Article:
• 5.4 Memory Matching Genre Description
        • Deeper Dive: “Due Diligence in Gaming Research”
        • Deeper Dive: Audio Games
      • 5.5 Game Recipe™ Featured Ingredients
      • 5.6 Step 3a: Create “Play.js”
      • 5.7 Step 3b: Create Supporting functions.
  • Part III: Code Review
    • 6 MahJong - “Matching Open Pairs”
      • 6.1 Simple MahJong Prototypes
      • 6.2 Booting and Loading
      • 6.3 Main.js
        • Defining Tile Metadata
      • 6.4 Play.js
        • Shuffling & Randomized Deployment
        • Creating Tiles
        • Selecting Tiles
        • Tile Selection & Validation
      • 6.5 3D Layout Prototype
  • Phaser v3.16+ Code Review
    • 7 Game #1 - “Hidden Pairs”
      • 7.1 Game Description
      • 7.2 Main.js Overview
      • 7.3 Play.js — Overview
      • 7.4 Phaser Essential Functions
        • “Play Phase” Variables — Lines 46 to 61
        • Play.js — preload — Lines 72 to 95
        • Play.js — create — Lines 95 to 315
        • Play.js — update — Lines 318 to 345
      • 7.5 Game Mechanisms & Supporting Functions
        • Deeper Dive: Phaser vs JavaScript Timers
        • Play.js — checkTiles Lines 356 to 465
        • Play.js — decreaseTimer Lines 469 to 490
        • Play.js — getRandom Lines 491 to 501
        • Play.js — resetGT Lines 502 to 535
        • Play.js — showTiles Lines 536 to 605
        • Play.js — stopWatchTimer (optional) Lines 606 to 628
        • Play.js — Tiles (alternate) Lines 629 to 686
    • 8 Game #2 - “Matching Sequence”
      • 8.1 Game Description
      • 8.2 Design Consideration: “Separation of Concerns”
        • Managing Player Input & Validation
        • Managing Panel Displays
        • Project Development Tools
        • Deeper Dive: Experiments with Polygons
        • Deeper Dive: Callbacks & Events
        • Deeper Dive: Making Phaser v3.16+ Graphics “clickable”
        • Deeper Dive: Making Phaser v2.x.x Graphics “clickable”
        • Deeper Dive: WebGL Foundations
        • Summary: Design Option #1 graphics
      • 8.3 Menu.js Overview - animated “.GIF
      • 8.4 Main.js Overview
        • Game Security
        • Revealing too much, too soon!
      • 8.5 Play.js Overview
      • 8.6 Phaser Essential Functions
        • Play.js — preload — Lines 88 to 119
        • Play.js — create — Lines 120 to 431 (Draft)
        • Play.js — update — Lines xxx to xxx (Draft)
      • 8.7 Game Mechanisms & Supporting Functions (Draft)
        • Play.js — getRandom Lines xxx to xxx
        • Play.js — intro Lines xxx to xxx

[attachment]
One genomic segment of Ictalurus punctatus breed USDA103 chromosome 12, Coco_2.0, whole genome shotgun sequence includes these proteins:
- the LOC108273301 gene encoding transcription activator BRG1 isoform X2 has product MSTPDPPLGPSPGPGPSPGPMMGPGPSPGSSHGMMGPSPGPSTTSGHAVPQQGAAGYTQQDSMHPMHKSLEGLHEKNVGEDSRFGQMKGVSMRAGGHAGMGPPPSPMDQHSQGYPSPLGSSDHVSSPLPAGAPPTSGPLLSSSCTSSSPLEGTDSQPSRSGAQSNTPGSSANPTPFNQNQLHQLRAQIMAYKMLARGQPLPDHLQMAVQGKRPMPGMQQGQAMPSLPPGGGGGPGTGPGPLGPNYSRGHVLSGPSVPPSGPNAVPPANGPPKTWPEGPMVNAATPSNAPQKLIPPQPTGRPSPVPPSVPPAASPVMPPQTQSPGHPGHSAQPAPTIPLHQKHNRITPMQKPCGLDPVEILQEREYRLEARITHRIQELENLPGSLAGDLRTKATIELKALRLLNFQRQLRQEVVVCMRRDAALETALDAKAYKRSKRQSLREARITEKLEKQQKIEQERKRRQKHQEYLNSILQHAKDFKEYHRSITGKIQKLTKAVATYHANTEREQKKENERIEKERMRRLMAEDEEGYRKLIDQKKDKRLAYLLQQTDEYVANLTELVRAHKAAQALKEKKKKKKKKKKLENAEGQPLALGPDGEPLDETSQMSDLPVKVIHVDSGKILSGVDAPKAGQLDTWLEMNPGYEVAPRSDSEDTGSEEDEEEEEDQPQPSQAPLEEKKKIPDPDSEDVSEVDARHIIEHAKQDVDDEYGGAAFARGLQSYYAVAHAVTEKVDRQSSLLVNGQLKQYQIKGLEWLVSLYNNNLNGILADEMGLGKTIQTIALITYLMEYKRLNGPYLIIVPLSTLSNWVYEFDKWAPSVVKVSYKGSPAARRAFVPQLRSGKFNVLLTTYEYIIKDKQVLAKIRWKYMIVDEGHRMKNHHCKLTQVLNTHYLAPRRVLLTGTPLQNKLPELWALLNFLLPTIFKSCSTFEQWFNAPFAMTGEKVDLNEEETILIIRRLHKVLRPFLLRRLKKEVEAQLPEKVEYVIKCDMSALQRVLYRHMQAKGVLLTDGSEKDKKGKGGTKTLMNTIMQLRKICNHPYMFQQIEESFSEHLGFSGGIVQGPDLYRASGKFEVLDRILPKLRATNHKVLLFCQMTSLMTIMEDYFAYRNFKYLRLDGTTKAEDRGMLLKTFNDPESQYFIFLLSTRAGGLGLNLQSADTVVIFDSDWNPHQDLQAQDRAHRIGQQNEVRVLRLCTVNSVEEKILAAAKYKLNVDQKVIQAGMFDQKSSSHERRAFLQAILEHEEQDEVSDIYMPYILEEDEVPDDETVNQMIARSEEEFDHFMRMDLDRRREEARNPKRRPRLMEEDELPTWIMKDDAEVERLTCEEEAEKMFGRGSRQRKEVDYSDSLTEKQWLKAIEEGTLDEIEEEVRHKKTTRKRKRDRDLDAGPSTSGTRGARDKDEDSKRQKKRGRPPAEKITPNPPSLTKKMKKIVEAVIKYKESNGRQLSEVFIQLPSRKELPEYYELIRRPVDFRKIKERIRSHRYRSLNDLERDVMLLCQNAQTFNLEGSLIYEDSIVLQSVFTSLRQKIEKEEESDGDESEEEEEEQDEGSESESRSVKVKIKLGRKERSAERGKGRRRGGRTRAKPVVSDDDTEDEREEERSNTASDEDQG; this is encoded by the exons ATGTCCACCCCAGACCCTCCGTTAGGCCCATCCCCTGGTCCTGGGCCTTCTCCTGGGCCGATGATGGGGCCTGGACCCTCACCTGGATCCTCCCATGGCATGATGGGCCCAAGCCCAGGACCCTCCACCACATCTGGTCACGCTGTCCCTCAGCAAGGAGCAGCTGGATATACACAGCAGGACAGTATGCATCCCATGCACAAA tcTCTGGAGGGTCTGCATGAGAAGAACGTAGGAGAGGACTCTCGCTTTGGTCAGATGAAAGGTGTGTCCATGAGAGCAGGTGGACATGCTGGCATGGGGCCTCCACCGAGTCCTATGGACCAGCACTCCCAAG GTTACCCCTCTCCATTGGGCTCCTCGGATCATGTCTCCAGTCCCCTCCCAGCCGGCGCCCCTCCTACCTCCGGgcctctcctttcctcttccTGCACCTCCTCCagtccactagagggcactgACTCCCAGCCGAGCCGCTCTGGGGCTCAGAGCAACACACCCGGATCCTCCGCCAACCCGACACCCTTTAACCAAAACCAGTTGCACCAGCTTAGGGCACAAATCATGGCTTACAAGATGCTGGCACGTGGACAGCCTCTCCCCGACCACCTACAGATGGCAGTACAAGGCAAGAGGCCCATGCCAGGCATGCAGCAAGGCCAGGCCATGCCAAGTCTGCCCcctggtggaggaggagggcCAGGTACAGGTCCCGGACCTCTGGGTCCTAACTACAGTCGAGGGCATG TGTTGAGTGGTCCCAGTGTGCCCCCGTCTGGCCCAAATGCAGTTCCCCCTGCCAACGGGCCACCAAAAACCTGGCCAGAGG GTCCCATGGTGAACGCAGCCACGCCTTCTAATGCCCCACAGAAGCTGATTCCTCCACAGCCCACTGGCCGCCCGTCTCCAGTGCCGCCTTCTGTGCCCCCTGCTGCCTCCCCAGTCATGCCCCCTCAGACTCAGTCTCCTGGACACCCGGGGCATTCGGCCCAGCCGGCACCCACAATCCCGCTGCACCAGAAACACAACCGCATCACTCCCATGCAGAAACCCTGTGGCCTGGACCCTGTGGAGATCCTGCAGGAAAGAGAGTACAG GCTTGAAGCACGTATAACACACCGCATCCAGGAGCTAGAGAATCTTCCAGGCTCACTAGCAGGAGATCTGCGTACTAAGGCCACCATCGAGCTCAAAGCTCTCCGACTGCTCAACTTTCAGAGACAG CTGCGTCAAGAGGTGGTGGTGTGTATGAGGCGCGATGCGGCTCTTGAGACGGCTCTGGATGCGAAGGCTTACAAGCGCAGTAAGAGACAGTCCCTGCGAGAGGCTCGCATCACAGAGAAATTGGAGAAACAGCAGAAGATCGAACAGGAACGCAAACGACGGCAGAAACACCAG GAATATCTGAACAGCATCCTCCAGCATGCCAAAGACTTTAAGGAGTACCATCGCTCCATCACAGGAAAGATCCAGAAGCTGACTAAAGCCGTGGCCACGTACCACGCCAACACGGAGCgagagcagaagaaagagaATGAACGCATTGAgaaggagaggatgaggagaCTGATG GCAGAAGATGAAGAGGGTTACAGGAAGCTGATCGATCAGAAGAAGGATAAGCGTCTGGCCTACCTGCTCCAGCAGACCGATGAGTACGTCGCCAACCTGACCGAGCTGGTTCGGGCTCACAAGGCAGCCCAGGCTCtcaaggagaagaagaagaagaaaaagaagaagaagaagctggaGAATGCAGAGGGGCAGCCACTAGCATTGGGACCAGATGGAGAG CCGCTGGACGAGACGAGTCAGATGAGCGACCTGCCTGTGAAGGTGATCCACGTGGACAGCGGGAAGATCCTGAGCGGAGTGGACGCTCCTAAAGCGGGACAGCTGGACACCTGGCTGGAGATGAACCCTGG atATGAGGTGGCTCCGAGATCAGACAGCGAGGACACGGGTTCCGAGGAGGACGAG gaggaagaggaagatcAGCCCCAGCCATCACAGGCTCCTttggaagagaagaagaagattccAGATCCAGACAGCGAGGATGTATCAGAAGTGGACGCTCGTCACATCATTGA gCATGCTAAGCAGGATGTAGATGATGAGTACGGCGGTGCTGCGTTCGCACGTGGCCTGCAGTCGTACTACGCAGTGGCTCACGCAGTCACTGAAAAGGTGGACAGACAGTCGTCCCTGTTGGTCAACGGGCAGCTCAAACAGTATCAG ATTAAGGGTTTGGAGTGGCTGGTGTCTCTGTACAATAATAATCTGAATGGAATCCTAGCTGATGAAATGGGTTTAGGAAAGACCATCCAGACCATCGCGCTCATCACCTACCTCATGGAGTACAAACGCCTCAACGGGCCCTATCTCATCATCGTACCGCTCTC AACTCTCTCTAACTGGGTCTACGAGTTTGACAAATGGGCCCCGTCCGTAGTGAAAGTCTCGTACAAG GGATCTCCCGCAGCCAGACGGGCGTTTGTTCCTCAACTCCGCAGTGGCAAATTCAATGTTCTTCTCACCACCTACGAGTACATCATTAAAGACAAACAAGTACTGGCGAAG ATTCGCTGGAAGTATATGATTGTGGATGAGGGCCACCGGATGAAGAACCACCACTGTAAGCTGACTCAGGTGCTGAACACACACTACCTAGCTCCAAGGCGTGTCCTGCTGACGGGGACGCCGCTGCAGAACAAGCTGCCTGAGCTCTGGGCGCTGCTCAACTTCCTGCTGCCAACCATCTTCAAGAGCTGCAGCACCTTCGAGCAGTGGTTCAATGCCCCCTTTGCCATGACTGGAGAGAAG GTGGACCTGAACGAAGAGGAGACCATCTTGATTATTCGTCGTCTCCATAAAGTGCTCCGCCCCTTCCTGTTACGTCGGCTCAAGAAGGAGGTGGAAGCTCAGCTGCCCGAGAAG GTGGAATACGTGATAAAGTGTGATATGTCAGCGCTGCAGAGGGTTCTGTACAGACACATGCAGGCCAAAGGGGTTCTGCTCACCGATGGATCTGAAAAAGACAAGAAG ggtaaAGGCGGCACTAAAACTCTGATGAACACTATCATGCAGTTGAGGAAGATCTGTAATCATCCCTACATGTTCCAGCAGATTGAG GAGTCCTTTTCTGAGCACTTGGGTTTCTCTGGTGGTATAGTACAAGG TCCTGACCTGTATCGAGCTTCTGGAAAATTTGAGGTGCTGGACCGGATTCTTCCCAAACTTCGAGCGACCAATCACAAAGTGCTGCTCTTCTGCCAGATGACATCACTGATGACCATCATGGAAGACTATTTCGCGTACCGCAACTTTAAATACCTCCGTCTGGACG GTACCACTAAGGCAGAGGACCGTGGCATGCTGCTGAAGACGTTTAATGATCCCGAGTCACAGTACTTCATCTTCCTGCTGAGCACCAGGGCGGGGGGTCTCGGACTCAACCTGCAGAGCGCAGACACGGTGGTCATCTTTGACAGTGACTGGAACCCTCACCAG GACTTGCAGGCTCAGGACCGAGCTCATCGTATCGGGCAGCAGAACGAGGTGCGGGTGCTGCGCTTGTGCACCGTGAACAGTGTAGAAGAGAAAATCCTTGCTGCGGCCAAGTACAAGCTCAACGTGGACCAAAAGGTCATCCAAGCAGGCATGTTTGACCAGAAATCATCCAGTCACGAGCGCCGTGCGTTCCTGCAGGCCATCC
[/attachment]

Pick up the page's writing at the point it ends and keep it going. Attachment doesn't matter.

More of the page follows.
• Play.js — moveOff Lines xxx to xxx
        • Play.js — playerSequence Lines xxx to xxx
        • Play.js — released Lines xxx to xxx
        • Play.js — restart Lines xxx to xxx
        • Play.js — selected Lines xxx to xxx
        • Play.js — setUp Lines xxx to xxx
        • Play.js — simonSequence Lines xxx to xxx
  • Phaser v2.x.x Code Review
    • 9 Game #3 - “Hidden Pairs”
      • 9.1 Play.js
    • 10 Game #4 - Matching Sequence
      • 10.1 Play.js — Overview
      • 10.2 Play.js – Lines 36 to 203 Create Function:
      • 10.3 Play.js – Lines 205 to 224 Update function
      • 10.4 Play.js – Lines 230 to 400
      • 10.5 Play.js – Lines 384 to 396 box function
      • 10.6 Play.js – Lines 240 to 243 deselectBox function
      • 10.7 Play.js – Lines 244 to 306 playBoxes function
      • 10.8 Play.js – Lines 307 to 324 restart function
      • 10.9 Play.js – Lines 325 to 360 selectBoxes function
      • 10.10 Play.js – Lines 361 to 382 startCountDown function
  • Auxiliary Business Functions
    • 11 Game Shell - The CMS!
      • 11.1 Generic Main.js
      • 11.2 Generic Boot.js
      • 11.3 Generic Preload.js
      • 11.4 Generic Splash.js or Language.js
      • 11.5 Generic Menu.js
        • Sample CMS page — Credits.js
        • Deeper Dive: Using JAMStack as an SSG …
        • Deeper Dive: Static Site Generators (SSG)
      • 11.6 Inside each Game Phase
    • 12 Plug-in Enhancements
    • 13 Conclusion
      • 13.1 Introduction: 8-Step Deployment Method.
    • 14 Bonus Development Content
    • 15 What’s next?
      • 15.1 Book Review Protocol
      • 15.2 Tell the world about your game!
  • Appendix
    • More Resources
    • Appendix: Making Phaser 3D Games!
    • Appendix: “How to Start a WebSocket”
      • Testing Your Browser
      • WebSocket Protocol Handshake
        • Deeper Dive: WebSocket API
      • Sample Source Code: Client-side WebSocket
        • Step #1: Game index page
        • Step #2: Generate Event handlers
      • Security Concerns
        • MMoG Protection
    • Appendix: Phaser Plugins
    • Other resources:
    • Selling your Game Assets
    • JS OLOO - Modern Game Development Method
      • Deeper Dive: JS Delegation (aka “Inheritance”?)
      • The old way
      • Objects Linking to Other Objects (OLOO)
      • Compare your code
      • Object.create
      • Exercise Lesson 9:
      • Game Singletons
      • Deeper Dive: Object Manipulation objects in ES5/6
      • Lesson Summary
      • Resource References:
  • Notes
  • Answers to Exercises
    •  
      • Appendix
        • JS OLOO - Modern Game Development Method